By Rabbi Moshe Meir Weiss
As we engage in the seasonal mitzvah of counting the sefira and observe the national period of mourning for the tragic deaths of the 24,000 disciples of Rabbi Akiva, we should take the time to reflect upon what these experiences are supposed to teach us.
Firstly, the Gemara informs us that Rabbi Akiva’s disciples died from the horrible disease of Askara, a type of Diphtheria or lethal croup. The Maharsha informs us that this is a punishment for the sin of “loshon hora”- evil gossip. This should jolt us with the realization that even rarified “bnay yeshiva” can succumb to this deadly sin if caught unaware! Thus, at this time of the year we should be stimulated by our abstention from music etc. to pick up the Chofetz Chaim’s laws on loshon hora and become more aware of the many intricacies of the directive to guard our tongues! Without the proper perusal of these laws it is all too possible that we engage in this ugly sin without realizing our transgressions. Take for example the Chofetz Chaim’s comments in Klal Yud #12, where he informs us the following: If someone fails to do you a favor (he didn’t do anything bad) ; and you reveal this to others, it is considered absolute loshon hora! Furthermore, if you went to a town and you weren’t greeted warmly, you subsequently relate this to your townspeople you are guilty of defaming a whole town (e.g. “The people in that shul aren’t friendly!”).
In Klal 9 #5, the Chofetz Chaim charges us to warn even our younger children if we hear them talking badly about people. He elaborates that the neglect of this sort of chinuch is a primary reason for the proliferation of this sin in adults. For if children grow up saying whatever they want even though later on they realize they are engaging in the heinous crime of loshon hora, it is very hard for them to change. It is, therefore, incumbent upon us as parents to breed in them a natural inhibition to speak badly about others just like we succeeded in conditioning them, from a very young age, to watch that they don’t put any forbidden food into their mouths! As to the Mitzva of sefiras haomer, the Chinuch explains that we are making a statement that on a national level the one commodity that every good Jew counts towards (as one counts excitedly to a vacation or wedding day) is the day of Mattan Torah(Shavuos). This is a public declaration that our number one national treasure and identity is the Torah! However as in all areas Hashem doesn’t want mere lip service from us! Thus the true spirit of Sefira is to examine our daily schedules and see if we give enough time to our Torah studies.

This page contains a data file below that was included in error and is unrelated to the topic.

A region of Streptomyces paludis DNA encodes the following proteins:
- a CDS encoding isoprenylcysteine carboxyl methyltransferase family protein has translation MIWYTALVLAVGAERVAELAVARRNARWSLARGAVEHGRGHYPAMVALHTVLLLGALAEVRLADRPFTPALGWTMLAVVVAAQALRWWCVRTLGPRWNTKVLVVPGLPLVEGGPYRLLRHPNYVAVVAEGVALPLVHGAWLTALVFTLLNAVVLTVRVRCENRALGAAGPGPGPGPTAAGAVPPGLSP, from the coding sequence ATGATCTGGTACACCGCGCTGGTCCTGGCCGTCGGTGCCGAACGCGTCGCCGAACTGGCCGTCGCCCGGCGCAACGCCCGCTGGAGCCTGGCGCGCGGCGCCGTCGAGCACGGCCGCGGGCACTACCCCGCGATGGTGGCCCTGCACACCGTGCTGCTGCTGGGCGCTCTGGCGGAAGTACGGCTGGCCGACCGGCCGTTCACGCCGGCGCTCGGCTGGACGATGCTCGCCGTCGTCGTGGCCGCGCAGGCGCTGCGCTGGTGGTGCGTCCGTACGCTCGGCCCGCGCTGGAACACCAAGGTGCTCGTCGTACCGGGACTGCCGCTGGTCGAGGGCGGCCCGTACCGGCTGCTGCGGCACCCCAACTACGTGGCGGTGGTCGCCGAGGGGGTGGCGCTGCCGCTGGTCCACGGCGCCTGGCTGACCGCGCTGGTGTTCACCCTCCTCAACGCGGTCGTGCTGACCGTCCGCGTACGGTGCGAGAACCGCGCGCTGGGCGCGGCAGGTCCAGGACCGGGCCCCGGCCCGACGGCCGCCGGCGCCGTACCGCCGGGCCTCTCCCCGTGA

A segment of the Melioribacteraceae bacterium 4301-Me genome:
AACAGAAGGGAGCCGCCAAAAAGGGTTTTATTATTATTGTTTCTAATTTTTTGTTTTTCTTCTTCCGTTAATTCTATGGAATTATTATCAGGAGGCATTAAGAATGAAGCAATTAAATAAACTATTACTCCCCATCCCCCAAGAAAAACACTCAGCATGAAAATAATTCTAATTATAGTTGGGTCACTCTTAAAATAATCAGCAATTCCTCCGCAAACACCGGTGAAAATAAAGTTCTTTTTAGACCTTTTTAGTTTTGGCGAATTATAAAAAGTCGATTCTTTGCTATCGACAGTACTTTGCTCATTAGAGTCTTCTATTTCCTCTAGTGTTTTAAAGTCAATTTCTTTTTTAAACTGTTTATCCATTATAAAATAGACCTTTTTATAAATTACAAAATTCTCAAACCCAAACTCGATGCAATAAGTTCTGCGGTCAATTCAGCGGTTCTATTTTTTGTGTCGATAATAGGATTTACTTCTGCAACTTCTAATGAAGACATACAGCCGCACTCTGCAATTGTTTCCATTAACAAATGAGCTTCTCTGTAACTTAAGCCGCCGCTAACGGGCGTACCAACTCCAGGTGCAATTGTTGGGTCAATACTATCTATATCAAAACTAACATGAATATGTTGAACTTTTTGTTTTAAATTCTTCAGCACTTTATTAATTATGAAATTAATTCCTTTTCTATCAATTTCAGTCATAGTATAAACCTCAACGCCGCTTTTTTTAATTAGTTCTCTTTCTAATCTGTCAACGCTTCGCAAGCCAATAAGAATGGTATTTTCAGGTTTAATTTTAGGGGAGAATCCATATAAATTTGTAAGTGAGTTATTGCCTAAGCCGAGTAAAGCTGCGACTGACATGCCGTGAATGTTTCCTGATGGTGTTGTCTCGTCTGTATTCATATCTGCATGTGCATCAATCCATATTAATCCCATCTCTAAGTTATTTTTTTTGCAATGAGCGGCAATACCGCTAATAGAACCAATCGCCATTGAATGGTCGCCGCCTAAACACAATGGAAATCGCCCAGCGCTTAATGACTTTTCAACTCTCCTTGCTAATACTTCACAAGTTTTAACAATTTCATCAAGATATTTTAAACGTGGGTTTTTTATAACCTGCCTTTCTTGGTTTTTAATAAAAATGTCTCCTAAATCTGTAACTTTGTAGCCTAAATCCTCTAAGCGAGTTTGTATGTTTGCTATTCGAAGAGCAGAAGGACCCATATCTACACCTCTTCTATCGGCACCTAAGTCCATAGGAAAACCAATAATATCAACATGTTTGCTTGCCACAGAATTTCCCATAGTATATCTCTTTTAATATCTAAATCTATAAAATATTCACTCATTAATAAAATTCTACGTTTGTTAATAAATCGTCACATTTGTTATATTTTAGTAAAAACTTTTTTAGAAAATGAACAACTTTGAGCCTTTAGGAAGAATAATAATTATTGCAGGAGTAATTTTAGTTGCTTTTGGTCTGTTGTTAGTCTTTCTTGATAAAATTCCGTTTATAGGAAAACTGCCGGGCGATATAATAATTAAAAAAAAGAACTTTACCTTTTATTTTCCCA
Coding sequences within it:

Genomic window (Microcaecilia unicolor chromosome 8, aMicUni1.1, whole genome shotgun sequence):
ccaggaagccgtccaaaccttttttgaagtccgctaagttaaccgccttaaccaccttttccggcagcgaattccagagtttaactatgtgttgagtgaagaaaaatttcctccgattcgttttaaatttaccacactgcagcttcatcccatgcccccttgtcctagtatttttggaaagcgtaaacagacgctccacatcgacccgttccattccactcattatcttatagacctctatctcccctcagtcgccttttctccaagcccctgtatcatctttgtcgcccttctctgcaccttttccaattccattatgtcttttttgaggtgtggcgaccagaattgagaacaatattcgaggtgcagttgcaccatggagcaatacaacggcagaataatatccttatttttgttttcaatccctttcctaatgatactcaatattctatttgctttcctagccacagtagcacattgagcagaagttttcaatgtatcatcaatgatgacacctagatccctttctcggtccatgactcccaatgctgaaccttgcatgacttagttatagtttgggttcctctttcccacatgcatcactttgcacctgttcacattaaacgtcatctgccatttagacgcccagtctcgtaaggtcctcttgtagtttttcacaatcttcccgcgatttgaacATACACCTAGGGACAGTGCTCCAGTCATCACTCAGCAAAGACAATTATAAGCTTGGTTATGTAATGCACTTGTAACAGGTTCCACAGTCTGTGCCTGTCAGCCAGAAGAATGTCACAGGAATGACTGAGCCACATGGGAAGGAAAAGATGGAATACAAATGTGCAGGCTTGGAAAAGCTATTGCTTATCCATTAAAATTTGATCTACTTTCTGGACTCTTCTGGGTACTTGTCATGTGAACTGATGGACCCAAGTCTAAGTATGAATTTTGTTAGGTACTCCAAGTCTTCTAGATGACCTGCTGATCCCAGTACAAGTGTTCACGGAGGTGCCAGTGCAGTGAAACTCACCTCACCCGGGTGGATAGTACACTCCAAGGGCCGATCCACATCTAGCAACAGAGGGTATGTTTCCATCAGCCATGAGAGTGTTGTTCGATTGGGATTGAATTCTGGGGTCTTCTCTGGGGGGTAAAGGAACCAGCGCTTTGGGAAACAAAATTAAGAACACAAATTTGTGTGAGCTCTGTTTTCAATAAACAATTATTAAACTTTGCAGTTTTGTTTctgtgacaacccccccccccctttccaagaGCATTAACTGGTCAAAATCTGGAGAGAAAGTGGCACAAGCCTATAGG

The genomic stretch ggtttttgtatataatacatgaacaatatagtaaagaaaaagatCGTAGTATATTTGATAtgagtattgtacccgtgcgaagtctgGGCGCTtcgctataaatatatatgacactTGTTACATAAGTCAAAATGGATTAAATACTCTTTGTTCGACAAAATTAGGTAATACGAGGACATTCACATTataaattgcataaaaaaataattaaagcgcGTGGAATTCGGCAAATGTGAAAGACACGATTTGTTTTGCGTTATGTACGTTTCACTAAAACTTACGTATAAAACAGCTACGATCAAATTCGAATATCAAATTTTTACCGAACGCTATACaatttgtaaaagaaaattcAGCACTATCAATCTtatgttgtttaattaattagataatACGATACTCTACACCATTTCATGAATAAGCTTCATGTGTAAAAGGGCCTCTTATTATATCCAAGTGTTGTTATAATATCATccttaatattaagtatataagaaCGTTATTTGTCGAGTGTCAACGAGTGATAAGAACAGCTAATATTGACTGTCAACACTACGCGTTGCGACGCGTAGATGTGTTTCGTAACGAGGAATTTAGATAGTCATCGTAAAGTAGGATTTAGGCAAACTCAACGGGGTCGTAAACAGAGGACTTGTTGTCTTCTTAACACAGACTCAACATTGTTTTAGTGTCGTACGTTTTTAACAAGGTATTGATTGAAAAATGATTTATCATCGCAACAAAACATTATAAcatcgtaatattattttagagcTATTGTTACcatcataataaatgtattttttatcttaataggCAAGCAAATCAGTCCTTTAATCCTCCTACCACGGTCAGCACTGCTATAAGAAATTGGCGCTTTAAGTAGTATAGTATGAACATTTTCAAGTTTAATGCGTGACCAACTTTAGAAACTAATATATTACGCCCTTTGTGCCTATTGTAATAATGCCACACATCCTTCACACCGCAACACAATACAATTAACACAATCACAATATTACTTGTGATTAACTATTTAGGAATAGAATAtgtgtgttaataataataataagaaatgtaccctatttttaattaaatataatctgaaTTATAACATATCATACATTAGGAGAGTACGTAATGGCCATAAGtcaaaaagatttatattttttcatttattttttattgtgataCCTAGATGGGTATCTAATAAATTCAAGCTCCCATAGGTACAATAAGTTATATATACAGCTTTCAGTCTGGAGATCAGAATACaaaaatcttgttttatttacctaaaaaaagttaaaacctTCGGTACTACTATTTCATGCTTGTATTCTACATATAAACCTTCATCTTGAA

The Gemara informs us, “Tchilas dino shel adam ayno ela b’divray Torah”-Man’s final judgment will begin with none other than a grilling about his time spent on Torah study. In Masechtas Shabbos (31a) the Gemara elaborates that we will be asked by the heavenly tribunal, “kavata ittim laTorah?”-did you fix times for Torah study! The Shulchan Oruch (Orach Chaim 155:1) defines ones responsibility as putting aside a specific time of the day for learning that you will not violate even if it means losing substantial profit. The Mishna Brura(ibid) informs us that in Yoreh Daiah(246:1) we are further instructed that one should have such a fixed period both in the daytime and in the nighttime. He suggests, therefore, having a study period right after the morning prayers and again in the gap between mincha and maariv. Of course, this prescription will not befit everyone; for some people must rush out immediately after shachris to catch a bus (perhaps they might want to take their set time before shachris) while other people daven maariv right after mincha (they might want to make their time right after maariv).
Whatever our lifestyle, we should carve out of our daily lives two fixed times for Torah study (even if initially only five minutes each) so that we can be certain to answer in the affirmative the first question that will be put to us to determine our eternal fate! As to what we should learn, the Mishna Brura offers us the following guidance. He explains that one who has a limited amount of time for Torah study should learn practical halachos in order to know how to live like a proper Jew. Furthermore, we are guaranteed that one who studies halachos (cf. Shaaray T’shuva Ibid who states a minimum of two halachos) every day can be assured of a place in the afterlife! One should also include in his budgeted time the review of the weekly Torah portion which not only promotes one’s Emuna (Chofetz Chaim in his letters) but also increase one’s longevity (Mesechtos Brochos 8a). The inclusion of a seder in Mishnayos is helpful in protecting one from the fires of Gehinnom (preface to Medrash Talpios) and finally one should include a regimen of Mussar ,firstly to acquire the fear of Heaven; our primary purpose in life, secondly as the Baalai Mussar tell us if we include mussar it will make sure that we will find more time to learn!!
I would recommend when planning this all important scheduling to sit down with one’s wife and have her input in the chosen times. This will give her a great chailek in the mitzvah and will insure that you don’t fix a time that you’ll have to habitually break (e.g. before candlelighting on Shabbos or carpool time).
Finally, the Mishna Brura cautions us that we should not think that our “fixed” times is the only times we have to study Torah. A Jew has to study Torah at all available times! Rather, these fixed times are the ones that are not to be trespassed upon except in cases of urgency.
In the merit of our renewed efforts at regulat Torah study, may Hashem shower us with good health long life and everything wonderful !
Sheldon Zeitlin takes dictation of, and edits, Rabbi Weiss’ articles.
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